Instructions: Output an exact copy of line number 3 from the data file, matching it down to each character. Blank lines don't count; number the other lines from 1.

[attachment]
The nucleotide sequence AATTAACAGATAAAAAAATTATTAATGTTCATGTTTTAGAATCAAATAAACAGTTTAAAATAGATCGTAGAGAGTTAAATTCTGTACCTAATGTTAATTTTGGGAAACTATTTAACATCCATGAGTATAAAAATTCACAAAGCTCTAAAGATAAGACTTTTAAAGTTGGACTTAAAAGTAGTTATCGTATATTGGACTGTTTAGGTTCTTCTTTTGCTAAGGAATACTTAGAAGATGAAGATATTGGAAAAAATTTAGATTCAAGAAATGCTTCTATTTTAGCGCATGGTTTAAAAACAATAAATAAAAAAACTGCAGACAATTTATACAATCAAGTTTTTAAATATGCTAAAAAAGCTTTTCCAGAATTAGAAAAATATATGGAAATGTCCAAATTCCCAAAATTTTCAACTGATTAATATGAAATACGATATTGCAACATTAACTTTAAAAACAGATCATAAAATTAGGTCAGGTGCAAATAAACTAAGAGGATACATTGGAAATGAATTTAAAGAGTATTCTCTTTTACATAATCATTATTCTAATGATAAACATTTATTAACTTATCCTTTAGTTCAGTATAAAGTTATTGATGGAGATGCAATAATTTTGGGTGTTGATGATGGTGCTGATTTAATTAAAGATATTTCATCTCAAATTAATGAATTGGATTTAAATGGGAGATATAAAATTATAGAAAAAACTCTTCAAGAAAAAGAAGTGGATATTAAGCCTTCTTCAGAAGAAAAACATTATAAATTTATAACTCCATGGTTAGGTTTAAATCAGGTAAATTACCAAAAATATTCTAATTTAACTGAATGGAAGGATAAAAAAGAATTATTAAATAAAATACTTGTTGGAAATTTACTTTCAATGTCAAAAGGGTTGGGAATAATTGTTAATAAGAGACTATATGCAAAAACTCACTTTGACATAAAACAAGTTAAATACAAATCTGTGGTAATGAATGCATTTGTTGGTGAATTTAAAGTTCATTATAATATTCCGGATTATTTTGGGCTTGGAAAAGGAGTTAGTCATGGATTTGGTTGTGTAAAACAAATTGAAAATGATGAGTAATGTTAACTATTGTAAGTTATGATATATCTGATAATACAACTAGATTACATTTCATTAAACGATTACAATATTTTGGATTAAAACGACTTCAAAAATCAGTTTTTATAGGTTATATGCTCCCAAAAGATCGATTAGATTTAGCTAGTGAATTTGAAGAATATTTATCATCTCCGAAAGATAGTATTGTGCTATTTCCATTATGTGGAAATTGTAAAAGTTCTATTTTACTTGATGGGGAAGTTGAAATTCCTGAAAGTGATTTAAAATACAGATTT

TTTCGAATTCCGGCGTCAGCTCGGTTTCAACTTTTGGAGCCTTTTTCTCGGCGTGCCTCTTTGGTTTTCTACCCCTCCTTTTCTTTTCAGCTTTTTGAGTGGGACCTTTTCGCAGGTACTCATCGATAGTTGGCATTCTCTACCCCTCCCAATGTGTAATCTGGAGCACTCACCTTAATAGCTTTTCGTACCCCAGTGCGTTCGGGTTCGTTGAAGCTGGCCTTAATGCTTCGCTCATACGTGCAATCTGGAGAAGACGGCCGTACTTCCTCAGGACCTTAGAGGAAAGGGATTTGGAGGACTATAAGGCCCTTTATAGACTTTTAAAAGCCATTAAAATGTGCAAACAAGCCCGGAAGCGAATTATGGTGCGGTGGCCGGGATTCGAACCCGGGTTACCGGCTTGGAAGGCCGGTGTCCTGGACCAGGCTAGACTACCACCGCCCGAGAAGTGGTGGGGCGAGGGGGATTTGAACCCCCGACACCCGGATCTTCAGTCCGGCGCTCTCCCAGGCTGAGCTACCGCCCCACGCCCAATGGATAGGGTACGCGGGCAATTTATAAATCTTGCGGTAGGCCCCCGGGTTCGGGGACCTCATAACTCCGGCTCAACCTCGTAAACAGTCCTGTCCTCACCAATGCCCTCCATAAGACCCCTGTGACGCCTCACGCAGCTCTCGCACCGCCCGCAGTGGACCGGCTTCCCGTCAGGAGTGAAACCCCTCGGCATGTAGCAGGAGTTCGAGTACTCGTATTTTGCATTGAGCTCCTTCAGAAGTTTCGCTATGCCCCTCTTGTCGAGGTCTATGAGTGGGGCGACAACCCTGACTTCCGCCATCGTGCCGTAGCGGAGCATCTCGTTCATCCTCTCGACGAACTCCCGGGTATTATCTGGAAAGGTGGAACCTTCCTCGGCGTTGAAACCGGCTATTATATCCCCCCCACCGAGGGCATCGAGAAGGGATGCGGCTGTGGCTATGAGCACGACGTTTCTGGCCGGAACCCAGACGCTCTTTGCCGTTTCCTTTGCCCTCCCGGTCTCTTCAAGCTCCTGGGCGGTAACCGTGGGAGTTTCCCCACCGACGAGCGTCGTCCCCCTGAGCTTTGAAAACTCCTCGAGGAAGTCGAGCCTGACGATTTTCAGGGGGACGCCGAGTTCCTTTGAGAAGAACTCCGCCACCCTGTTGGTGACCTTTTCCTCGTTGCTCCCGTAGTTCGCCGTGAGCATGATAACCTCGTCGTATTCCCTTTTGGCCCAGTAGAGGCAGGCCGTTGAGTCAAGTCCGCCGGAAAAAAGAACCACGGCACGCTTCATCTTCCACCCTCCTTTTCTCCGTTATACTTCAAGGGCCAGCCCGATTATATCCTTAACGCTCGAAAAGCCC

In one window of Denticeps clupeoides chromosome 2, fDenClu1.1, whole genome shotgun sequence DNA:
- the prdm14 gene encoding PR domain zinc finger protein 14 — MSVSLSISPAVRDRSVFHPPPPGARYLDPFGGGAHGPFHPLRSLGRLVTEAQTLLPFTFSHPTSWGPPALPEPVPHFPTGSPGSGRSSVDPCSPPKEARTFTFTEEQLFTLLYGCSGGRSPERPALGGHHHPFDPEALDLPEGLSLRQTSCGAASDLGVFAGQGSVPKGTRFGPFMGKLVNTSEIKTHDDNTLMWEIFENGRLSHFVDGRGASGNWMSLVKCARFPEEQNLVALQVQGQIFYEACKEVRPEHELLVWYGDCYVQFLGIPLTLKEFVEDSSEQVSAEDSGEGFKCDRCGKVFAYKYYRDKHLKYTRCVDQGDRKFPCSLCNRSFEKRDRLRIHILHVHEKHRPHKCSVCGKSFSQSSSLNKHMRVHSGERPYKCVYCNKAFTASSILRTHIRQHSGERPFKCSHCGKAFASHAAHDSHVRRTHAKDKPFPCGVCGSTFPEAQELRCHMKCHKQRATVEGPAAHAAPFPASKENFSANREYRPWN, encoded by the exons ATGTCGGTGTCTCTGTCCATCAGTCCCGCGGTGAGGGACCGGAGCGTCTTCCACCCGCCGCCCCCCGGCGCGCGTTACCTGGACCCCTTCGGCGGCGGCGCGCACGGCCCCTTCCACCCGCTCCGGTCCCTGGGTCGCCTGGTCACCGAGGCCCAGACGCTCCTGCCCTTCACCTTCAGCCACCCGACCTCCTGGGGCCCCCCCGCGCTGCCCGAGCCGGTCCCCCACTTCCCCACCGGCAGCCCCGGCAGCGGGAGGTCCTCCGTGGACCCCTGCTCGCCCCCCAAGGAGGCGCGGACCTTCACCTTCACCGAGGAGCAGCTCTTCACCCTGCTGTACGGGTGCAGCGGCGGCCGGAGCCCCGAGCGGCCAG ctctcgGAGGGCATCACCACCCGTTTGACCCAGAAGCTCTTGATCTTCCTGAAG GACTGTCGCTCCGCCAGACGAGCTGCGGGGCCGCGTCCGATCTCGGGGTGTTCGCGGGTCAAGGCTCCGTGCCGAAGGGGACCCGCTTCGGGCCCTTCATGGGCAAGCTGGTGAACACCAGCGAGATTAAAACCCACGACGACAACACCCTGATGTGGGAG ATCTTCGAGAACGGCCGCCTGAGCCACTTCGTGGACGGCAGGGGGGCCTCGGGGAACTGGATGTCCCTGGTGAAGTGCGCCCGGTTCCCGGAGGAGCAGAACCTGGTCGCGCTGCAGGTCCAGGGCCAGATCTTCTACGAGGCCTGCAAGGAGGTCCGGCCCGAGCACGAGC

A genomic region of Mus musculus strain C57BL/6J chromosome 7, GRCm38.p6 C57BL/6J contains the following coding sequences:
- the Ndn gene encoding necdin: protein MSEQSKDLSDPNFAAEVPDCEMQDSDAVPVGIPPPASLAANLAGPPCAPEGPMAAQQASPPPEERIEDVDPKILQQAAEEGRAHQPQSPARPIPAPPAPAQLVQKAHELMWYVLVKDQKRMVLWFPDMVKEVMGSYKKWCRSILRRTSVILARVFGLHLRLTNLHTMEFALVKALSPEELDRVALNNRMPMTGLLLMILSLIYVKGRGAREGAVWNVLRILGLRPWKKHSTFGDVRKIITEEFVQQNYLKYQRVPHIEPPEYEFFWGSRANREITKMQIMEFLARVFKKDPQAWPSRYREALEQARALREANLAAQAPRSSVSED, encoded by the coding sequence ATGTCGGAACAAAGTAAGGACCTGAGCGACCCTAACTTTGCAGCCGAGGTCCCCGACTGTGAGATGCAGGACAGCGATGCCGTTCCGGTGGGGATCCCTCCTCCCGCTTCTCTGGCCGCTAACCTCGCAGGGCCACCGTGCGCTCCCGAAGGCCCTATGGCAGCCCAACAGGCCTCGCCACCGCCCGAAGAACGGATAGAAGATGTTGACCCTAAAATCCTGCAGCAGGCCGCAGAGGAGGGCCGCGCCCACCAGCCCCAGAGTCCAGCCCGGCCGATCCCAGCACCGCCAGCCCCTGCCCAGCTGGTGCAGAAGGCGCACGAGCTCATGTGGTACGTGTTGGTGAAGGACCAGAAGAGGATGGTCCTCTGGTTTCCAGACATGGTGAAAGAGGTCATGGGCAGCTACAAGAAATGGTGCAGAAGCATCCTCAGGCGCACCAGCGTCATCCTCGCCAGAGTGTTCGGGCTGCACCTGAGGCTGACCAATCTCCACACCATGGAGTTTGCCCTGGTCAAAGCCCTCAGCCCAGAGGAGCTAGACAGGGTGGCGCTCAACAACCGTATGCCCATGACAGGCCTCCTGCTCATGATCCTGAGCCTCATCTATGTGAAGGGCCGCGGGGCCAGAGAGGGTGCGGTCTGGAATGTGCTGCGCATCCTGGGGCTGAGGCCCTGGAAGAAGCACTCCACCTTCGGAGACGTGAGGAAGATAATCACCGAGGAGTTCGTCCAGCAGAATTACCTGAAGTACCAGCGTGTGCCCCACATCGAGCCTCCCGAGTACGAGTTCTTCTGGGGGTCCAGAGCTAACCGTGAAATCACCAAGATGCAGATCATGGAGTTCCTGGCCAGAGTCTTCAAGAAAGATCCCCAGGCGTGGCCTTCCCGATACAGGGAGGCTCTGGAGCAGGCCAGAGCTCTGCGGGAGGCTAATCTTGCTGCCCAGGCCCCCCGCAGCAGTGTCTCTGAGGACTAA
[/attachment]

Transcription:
In one window of Denticeps clupeoides chromosome 2, fDenClu1.1, whole genome shotgun sequence DNA: